How to write a lab report that will earn you a good mark and prevent ...

How to write a lab report that will earn you a good mark and prevent ...

How to write a lab report that will earn you a good mark and

prevent your TA from going insane

Kate Whalen

October 7, 2009

Many students are unsure of what constitutes a top-quality lab report. With that in mind, I have

prepared a list of tips and common mistakes broken down according to the sections of a typical lab report.

First of all, DO NOT PLAGIARIZE. If you copy off your partner, I can tell. If you copy off Wikipedia,

I can tell. Bottom line: don’t do it. You’ll get busted. If you borrow information from a book or online

reference, you must cite the source. Grab any physics journal from the library or online ( is

a great source) and have a look at a few articles to see how to properly credit other authors.

One of the most important factors to remember is neatness. This counts a lot more than you might

think. Hastily scribbled calculations, incomprehensible figures and disorganized or missing data tables make

your TA very annoyed. An annoyed TA is more likely to mark your report harshly, whereas a neatly written

report will put your TA in a good mood, which often translates into a better mark!

Most importantly, LISTEN to your TAs in the lab and READ THE MANUAL, including the appendices.

These sources will provide all the information you need to do the experiment and write the report.

1 Purpose

• Don’t just copy it out of the manual, or you will get 0 for this section. Explain in a sentence or two

the objective and how you will accomplish it. No need to repeat the entire procedure; just highlight

the tools, measurements, calculations, etc. that you used. For example: “Objective: To use a prism

spectrometer and sodium and mercury light sources to determine the index of refraction of a prism,

to identify the type of glass of which the prism is made, and to determine its resolving and dispersive

powers.” It’s that simple!

2 Apparatus

• Include a diagram (done neatly by hand) and clearly label all important components. Figures should

be large enough to clearly identify the components. If you are using a numbered sample (prism # 1,

e.g.), make sure to identify it, since the TA might need to verify your results.

3 Theory (formal reports only)

• Explain briefly the physical principles you are investigating.

• Don’t just write down a bunch of equations! Explain them! What are the variables? What does the

result mean? Why is each equation relevant to the experiment?


4 Data & Calculations

• Make sure your TA initials your rough data before you leave the lab. This is the only way I can be

sure that your data is your own. If the signed, raw data isn’t in your lab book, I’m going to be awfully

suspicious. This does not bode well for you.

• Every measurement and calculated result MUST have an uncertainty. Make sure to include the correct

number of significant figures in the uncertainty. Refer to your manuals if you are not sure how to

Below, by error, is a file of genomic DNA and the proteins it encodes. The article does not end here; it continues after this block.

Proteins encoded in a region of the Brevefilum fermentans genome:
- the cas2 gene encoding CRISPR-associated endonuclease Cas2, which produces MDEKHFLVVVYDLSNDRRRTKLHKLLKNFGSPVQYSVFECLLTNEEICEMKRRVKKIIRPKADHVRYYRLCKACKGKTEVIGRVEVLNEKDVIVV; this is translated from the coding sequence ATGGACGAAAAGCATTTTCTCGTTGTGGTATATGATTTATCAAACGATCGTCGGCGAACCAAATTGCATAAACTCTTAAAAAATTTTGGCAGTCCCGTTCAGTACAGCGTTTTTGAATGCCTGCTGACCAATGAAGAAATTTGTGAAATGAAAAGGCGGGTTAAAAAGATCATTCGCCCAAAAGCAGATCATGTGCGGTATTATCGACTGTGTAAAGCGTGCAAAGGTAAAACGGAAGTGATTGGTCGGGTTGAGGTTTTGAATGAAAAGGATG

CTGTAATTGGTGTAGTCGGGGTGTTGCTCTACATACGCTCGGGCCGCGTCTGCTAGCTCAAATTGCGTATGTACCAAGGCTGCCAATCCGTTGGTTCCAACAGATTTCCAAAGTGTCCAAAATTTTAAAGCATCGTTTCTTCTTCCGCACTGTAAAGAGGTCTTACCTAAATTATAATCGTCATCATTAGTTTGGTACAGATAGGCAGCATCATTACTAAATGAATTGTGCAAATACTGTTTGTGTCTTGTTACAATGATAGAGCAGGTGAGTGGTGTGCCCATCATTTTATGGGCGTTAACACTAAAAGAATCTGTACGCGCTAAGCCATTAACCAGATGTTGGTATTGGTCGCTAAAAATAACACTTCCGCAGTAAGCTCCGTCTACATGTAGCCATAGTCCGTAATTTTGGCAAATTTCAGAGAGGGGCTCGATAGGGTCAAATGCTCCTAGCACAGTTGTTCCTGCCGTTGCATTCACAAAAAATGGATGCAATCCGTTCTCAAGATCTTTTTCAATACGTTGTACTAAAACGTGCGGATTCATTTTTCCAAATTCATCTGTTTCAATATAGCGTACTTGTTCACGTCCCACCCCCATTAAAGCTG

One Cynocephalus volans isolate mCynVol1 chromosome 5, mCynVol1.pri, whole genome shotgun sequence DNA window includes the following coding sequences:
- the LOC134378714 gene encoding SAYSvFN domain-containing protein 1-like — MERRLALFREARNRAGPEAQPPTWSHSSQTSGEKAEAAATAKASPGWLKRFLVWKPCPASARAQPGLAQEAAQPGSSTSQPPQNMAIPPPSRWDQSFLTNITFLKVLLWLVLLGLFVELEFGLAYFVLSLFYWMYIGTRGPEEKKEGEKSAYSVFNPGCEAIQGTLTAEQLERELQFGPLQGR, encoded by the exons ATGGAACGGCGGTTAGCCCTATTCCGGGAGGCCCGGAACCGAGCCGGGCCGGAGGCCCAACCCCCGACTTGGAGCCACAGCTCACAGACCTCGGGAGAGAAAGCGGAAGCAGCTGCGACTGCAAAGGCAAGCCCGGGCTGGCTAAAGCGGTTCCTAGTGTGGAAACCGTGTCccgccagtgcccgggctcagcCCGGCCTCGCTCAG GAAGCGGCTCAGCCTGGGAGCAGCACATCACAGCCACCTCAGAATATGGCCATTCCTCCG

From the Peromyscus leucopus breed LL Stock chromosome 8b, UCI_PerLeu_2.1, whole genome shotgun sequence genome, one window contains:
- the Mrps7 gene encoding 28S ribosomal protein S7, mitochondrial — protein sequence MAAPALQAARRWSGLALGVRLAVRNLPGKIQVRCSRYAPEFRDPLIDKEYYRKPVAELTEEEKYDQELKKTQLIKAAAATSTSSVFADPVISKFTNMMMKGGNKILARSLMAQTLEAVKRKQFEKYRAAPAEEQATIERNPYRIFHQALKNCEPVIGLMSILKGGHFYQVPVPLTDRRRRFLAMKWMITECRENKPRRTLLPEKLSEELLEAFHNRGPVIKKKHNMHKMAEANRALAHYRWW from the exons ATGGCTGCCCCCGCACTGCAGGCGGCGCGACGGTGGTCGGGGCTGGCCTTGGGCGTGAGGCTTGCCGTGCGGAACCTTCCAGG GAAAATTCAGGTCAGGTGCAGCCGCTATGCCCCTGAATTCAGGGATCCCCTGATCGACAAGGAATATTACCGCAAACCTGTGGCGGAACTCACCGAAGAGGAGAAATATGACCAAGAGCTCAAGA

calculate this.

• Data and calculations should appear in the report in the same order in which they were performed. If,

for some reason, this is not possible, make a note referring to the appropriate page so the TA doesn’t

have to go hunting for the missing work.

• Calculations should be neatly organized, with the results clearly indicated (highlighting or drawing a

box around the final result works very well). Take the time to recopy your data tables and calculations

neatly instead of just handing in your rough notes by themselves. A sentence here and there to explain

what you’re doing can be very helpful. The final results of your calculations should be displayed neatly

in a table. All tables must have titles. See the examples in your manual.

• Graphs should be big. BIG. Go on, use the entire page! All graphs must have titles, axis labels, slopes

(if applicable) and units. See the examples in your manual.

5 Discussion

• DO NOT say things like “This was an interesting lab and I learned a lot about...” or “This experiment

was a success.” This is guaranteed to make your TA’s head explode.

• Instead, discuss the physical significance of your results. Do they make sense? (Hint: statistical analysis

can be useful here. See your manual.) Say, for example, your prism has a ∆λ value of 0.28 nm. What

does this mean? How does it influence your other results?

• Try to determine which uncertainties or sources of error had the greatest impact on your results. Hint:

It’s not human error, nor is it the fact that you believe your partner to be a moron. These are two

more “lab report greatest hits” that will make the TA’s head explode.

• Is there any way to reduce the uncertainty on your results? Can you think of a better experimental

setup, measuring technique or analytical method that would improve the lab? (Be reasonable - we

don’t have access to an atomic clock, for example, and even if we did, you probably wouldn’t be allowed

to touch it.)

6 Conclusion

• In a few lines, sum up the results of the experiment. Did you confirm some hypothesis or law?

7 A few last words

What’s the most important point to take away from all this (other than the fact that your TA has far too

much to say)? Be thorough in everything that you do in the lab. Physics is all about understanding how the

universe works, down to the finest details. If you ignore the details by being careless in your measurements

or your analysis, you cannot expect to obtain good results. However, if you take the time to fine-tune

your experimental technique and perform the necessary calculations and analysis, you will find that you will

receive better marks on your lab reports - and you might just learn something along the way.


More magazines by this user
Similar magazines